Over 80,000 Canadians are affected by cerebral palsy and it is the most common physical disability in childhood.
Cerebral palsy (CP) refers to a group of disorders in the development of motor control and posture, occurring as a result of a non-progressive impairment of the developing central nervous system. The motor disorders of cerebral palsy can be accompanied by disturbances of sensation, cognition, communication, perception, and/or seizure disorder.
Motor disability can range from minimal to profound, depending on the individual.
It can range from weakness in one hand, to an almost complete lack of voluntary movement requiring 24-hour care. Children with cerebral palsy are likely to also have other impairments in addition to their motor disability.
While cerebral palsy is not curable, training and therapy can help significantly. Management is a more accurate word than treatment. Management consists of helping a child achieve maximum potential in growth and development.
People with cerebral palsy can go to school, have jobs, get married, raise families and live in their own homes.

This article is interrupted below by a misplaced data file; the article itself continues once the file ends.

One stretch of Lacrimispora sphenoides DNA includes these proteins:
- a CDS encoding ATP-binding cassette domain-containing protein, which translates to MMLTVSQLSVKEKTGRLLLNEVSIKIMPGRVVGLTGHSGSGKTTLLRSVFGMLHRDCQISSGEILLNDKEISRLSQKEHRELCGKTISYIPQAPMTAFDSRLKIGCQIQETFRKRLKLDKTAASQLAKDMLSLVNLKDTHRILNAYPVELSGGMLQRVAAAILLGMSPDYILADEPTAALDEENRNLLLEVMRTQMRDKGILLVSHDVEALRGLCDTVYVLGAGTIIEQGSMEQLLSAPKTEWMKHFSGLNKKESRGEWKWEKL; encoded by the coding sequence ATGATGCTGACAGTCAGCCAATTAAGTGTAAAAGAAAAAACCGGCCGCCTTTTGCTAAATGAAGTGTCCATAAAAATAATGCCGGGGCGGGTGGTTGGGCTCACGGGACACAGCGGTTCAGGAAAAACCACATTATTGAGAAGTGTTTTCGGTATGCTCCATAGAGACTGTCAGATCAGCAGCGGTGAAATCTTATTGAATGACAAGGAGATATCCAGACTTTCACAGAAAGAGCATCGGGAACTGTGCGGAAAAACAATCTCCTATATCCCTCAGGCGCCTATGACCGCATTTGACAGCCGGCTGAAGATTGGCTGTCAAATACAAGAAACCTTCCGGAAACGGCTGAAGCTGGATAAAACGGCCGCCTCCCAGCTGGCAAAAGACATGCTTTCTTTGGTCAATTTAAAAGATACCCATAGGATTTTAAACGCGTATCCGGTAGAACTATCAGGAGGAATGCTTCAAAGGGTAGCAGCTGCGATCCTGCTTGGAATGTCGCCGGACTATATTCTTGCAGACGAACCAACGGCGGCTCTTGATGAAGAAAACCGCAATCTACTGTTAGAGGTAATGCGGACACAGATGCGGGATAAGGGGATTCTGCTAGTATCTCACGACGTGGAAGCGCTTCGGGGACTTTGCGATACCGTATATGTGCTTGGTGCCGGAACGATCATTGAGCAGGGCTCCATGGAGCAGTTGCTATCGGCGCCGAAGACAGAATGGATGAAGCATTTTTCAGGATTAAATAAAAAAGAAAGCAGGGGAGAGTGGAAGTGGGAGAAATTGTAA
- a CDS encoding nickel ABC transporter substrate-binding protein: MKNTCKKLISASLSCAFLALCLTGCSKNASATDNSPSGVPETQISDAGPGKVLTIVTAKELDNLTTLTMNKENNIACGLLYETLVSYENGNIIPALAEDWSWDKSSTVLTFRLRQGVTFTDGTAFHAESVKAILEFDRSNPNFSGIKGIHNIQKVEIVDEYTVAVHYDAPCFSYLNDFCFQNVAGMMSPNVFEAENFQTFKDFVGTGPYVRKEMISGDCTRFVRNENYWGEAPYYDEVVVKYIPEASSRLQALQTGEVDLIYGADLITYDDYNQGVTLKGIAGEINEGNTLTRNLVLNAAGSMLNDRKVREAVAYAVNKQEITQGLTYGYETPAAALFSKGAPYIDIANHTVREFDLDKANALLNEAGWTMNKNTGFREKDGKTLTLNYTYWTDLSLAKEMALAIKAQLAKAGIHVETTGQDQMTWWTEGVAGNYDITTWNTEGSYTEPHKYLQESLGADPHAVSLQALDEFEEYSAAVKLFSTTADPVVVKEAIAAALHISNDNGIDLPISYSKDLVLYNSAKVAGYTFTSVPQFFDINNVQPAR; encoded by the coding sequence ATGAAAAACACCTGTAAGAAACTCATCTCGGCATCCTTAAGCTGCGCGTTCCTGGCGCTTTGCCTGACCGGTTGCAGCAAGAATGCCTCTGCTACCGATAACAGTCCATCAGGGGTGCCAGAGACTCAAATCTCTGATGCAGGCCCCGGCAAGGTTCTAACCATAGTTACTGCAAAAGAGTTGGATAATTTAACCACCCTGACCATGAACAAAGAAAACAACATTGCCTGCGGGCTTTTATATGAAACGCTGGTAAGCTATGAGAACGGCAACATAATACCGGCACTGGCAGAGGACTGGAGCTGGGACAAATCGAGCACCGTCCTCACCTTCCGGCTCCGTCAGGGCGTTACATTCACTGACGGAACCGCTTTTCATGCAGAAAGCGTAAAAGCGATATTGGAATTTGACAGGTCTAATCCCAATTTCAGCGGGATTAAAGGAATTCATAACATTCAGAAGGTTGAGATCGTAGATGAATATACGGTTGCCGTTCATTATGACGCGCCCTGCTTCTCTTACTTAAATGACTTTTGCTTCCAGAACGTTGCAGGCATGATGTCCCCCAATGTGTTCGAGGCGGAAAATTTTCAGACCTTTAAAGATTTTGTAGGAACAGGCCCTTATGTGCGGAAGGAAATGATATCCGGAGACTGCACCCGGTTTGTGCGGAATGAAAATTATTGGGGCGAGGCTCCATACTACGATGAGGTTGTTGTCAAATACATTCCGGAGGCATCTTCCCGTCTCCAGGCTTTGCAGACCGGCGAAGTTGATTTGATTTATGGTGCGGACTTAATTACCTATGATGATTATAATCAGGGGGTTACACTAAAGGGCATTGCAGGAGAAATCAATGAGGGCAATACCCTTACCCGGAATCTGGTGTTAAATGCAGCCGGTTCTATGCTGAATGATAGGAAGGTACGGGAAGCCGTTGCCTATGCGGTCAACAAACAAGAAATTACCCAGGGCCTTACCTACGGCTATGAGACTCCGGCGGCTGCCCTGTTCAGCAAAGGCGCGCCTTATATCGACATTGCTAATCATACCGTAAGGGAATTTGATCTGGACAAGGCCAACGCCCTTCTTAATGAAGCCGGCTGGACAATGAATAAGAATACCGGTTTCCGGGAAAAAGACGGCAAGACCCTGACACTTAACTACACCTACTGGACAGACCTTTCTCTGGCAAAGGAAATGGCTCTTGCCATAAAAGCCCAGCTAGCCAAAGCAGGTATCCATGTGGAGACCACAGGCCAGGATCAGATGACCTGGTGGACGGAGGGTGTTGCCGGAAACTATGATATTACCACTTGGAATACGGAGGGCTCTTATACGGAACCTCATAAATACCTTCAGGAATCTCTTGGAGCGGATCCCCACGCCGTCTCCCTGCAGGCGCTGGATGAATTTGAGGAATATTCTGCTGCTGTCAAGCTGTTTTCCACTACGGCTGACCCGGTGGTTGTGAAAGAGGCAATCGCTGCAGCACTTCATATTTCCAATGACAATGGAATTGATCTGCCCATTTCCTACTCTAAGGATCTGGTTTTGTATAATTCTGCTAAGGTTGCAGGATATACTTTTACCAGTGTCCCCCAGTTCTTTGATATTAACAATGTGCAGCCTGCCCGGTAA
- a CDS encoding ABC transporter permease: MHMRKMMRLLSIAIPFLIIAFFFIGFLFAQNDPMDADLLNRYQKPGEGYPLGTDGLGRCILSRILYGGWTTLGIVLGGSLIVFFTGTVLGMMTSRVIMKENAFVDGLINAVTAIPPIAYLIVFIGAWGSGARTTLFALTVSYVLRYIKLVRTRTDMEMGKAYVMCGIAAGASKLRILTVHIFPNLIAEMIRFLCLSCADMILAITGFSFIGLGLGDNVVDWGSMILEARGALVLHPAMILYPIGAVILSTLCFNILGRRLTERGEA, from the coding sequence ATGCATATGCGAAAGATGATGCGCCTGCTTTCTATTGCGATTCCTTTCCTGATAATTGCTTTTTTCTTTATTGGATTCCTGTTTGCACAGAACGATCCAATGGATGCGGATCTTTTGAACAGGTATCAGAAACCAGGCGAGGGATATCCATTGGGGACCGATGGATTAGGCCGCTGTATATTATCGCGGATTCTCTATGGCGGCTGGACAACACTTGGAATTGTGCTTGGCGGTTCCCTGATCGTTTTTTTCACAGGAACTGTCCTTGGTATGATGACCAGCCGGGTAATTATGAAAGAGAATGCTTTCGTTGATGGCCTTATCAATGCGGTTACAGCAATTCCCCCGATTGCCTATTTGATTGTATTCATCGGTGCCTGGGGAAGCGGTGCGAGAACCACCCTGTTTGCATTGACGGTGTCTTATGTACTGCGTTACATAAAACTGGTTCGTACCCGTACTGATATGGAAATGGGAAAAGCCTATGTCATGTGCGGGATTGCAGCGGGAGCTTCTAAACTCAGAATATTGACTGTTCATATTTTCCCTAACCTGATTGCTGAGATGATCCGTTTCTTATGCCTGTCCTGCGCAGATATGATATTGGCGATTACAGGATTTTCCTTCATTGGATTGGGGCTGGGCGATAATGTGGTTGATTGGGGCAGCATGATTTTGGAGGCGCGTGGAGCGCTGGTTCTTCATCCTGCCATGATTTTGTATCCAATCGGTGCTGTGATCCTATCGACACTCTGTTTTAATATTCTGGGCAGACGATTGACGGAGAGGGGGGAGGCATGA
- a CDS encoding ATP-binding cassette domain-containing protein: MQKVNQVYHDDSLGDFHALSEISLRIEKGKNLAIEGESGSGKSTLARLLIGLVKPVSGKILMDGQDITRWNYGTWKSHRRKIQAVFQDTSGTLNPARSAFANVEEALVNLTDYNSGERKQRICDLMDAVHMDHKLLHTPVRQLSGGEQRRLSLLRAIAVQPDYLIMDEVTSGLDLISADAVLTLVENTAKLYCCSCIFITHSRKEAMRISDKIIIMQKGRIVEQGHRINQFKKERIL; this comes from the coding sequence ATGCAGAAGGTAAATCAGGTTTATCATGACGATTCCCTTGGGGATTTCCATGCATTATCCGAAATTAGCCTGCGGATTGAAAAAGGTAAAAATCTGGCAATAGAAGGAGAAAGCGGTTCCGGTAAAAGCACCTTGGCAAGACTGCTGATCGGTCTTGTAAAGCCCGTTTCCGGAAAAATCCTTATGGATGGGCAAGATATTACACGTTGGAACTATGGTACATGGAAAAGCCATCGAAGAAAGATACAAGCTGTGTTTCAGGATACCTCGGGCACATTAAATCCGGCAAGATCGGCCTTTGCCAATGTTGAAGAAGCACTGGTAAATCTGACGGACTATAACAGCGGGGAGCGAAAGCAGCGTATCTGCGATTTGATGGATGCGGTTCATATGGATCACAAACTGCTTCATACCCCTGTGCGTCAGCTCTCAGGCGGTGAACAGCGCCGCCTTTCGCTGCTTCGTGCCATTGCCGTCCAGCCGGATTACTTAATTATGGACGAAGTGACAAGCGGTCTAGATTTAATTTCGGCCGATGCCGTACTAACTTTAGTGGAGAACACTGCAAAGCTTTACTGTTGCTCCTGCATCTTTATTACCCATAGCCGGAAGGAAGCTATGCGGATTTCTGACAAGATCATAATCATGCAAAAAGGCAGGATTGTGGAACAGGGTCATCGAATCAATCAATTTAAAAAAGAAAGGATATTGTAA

Most of all, people with cerebral palsy need the opportunity for independence and full inclusion in our society.
WHAT IS THE
CEREBRAL PALSY CANADA NETWORK
The Cerebral Palsy Canada Network is a national network of cerebral palsy associations, physicians, and researchers, partnering with institutions such as University of Alberta, McGill University, Glenrose Hospital, Kids Brain Health (NeuroDevNet) and ChildBright.
The network acts as a resource for local organizations and community stakeholders and promotes partnerships to collaborate on addressing the issues facing persons with cerebral palsy and other disabilities. Current initiatives include the development of a communications resource hub, recreational and sport promotion, World CP Day, and regional stakeholder focus groups.
The network is actively working on the development of a National Strategy for Cerebral Palsy to ensure that all Canadians with cerebral palsy and their families have full and equitable access to the resources they need.
Increased knowledge and understanding of disability issues in each province
Increased effectiveness of programs and services delivered in all provinces and territories in Canada
Increased partner and organizational capacity to serve and support people with disabilities in their community
Development of a strong and unified network with additional individual organizations; and
Additional long-term partnerships with provincial disability and health care organizations as well as service providers to ensure challenges and barriers are identified and to collectively educate the community, government and individuals